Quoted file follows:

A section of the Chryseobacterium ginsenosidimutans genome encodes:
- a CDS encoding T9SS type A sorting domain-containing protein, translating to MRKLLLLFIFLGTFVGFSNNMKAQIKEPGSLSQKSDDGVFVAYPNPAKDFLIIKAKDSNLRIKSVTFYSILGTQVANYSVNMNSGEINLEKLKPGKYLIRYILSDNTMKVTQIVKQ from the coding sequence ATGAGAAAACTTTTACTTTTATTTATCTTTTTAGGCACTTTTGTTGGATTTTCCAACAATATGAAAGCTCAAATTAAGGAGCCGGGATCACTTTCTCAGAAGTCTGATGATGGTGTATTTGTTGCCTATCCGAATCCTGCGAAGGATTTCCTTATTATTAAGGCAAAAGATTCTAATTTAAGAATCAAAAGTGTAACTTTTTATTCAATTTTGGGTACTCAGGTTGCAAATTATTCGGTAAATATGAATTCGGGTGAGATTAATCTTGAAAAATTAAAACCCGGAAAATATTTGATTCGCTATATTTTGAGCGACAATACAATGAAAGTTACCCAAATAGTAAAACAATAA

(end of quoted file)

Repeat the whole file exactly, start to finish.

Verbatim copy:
A section of the Chryseobacterium ginsenosidimutans genome encodes:
- a CDS encoding T9SS type A sorting domain-containing protein, translating to MRKLLLLFIFLGTFVGFSNNMKAQIKEPGSLSQKSDDGVFVAYPNPAKDFLIIKAKDSNLRIKSVTFYSILGTQVANYSVNMNSGEINLEKLKPGKYLIRYILSDNTMKVTQIVKQ from the coding sequence ATGAGAAAACTTTTACTTTTATTTATCTTTTTAGGCACTTTTGTTGGATTTTCCAACAATATGAAAGCTCAAATTAAGGAGCCGGGATCACTTTCTCAGAAGTCTGATGATGGTGTATTTGTTGCCTATCCGAATCCTGCGAAGGATTTCCTTATTATTAAGGCAAAAGATTCTAATTTAAGAATCAAAAGTGTAACTTTTTATTCAATTTTGGGTACTCAGGTTGCAAATTATTCGGTAAATATGAATTCGGGTGAGATTAATCTTGAAAAATTAAAACCCGGAAAATATTTGATTCGCTATATTTTGAGCGACAATACAATGAAAGTTACCCAAATAGTAAAACAATAA